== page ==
OTTAWA -- There is a stepped up focus on the use of masks in the capital.

There are questions about whether the City of Ottawa should be moving from education to enforcement and whether businesses or individual should be on the hook if bylaw officers hand out fines.

Out front of the Apple Saddlery on Innes Road, a handwashing station by the front door is equipped with running water, soap, and paper towels: a requirement if you wish to head indoors. 

Inside, other measures are in place that general manager Scott Kierstead oversees at the equestrian superstore, including dedicated entrances and exits, floor markers, signage, and cash shields. All preferred, but not mandatory. 

"As soon as they announced that face masks were going to be mandatory we were right on board with that," Kierstead says. "We put up signage day one, and we’d certainly ask that all customers wear masks while inside the store."

The bylaw is not a problem for the shoppers at Apple Saddlery, but that's not the case everywhere. 

Protests against mask wearing were held in several Canadian cities Sunday, including Ottawa. Dozens marched from City Hall to Parliament, some with signs reading "my body, my rules, my choice". In Halifax, protesters took to the streets for what they called a "march to unmask". Demonstrations were also held in Vancouver, Calgary, Winnipeg and Montreal.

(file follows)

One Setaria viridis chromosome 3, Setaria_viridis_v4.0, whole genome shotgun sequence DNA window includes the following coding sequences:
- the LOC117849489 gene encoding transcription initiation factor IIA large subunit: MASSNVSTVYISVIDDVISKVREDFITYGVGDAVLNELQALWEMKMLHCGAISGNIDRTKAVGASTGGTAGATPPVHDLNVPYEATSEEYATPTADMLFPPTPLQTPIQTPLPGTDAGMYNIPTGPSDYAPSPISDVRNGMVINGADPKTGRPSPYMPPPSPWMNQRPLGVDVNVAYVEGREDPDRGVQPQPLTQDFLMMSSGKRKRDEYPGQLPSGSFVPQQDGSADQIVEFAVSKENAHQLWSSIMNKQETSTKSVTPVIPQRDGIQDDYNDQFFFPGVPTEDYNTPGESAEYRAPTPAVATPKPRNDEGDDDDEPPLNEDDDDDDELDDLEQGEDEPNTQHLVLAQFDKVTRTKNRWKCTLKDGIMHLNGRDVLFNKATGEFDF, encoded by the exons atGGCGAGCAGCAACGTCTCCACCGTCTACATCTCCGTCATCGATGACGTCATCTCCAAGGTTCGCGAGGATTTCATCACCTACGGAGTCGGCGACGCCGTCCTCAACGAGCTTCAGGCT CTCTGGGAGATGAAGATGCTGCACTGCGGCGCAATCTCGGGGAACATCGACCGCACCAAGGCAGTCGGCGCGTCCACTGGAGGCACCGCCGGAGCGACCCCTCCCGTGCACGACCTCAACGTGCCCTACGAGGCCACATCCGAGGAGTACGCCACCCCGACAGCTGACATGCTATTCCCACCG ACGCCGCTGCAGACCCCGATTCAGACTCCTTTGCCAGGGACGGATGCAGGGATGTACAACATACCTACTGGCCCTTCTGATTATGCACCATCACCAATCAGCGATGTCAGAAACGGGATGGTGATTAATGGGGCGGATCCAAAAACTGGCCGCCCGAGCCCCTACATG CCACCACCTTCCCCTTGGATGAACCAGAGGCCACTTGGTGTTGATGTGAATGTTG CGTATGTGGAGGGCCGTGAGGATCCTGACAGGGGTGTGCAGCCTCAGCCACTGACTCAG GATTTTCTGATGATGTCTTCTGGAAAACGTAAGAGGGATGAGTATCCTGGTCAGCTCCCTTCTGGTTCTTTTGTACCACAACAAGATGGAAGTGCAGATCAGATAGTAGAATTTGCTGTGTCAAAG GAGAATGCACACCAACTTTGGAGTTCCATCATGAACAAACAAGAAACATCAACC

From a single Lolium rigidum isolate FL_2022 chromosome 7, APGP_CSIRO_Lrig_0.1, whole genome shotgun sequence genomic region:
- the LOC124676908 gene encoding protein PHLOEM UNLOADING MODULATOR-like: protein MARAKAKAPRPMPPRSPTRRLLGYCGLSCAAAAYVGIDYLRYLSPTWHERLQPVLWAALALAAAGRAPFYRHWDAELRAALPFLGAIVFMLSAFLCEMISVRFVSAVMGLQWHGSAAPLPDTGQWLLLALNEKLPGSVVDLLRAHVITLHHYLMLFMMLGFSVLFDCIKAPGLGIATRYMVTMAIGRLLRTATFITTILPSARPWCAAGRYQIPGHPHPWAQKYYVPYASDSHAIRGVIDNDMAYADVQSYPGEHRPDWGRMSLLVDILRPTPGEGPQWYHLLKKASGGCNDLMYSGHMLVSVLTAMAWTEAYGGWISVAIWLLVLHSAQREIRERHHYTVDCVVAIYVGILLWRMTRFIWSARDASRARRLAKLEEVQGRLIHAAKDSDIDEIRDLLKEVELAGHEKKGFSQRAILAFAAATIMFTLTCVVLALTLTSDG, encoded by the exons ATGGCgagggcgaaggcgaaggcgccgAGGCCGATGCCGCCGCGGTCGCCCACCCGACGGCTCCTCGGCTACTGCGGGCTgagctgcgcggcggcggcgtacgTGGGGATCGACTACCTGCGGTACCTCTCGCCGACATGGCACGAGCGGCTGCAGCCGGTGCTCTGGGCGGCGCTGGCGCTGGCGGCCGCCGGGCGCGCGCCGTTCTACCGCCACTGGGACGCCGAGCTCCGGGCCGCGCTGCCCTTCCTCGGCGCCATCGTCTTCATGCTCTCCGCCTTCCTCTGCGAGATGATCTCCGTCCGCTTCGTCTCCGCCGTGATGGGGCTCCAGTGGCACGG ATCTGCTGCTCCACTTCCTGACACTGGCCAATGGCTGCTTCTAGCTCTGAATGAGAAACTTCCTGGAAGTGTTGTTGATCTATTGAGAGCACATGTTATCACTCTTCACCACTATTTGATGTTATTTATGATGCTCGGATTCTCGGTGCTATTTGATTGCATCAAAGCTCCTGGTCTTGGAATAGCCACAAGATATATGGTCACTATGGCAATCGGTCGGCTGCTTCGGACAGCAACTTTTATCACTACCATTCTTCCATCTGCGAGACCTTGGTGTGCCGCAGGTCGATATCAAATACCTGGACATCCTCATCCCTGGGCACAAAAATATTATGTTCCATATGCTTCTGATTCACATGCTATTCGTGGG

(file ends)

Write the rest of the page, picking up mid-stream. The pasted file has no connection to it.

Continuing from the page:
In Quebec, newly implemented mask laws have put the burden of policing their use onto shop owners. 

"Business owners who fail to enforce this mask requirement will be subject to fines of $400 to $6000 for offences," Premier François Legault said last week in a press conference. 

In Ottawa, the City has chosen to educate, rather than issue fines, but violators could receive a ticket between $200 and $400. So far, the city has received 44 complaints and has handed out 25 warnings. No one has been fined yet.

There are exceptions to the mandatory mask rule. If you have a medical condition, for instance, a mask does not have to be worn, but it's up to the individual store to decide if they will let you in. 

Keirstead says, at Apple Saddlery, almost every shopper complies but there is the occasional customer who comes in citing a medical reason why they cannot. Their stance, like the City's, is to educate and, if the customer feels comfortable going inside, they do not push back.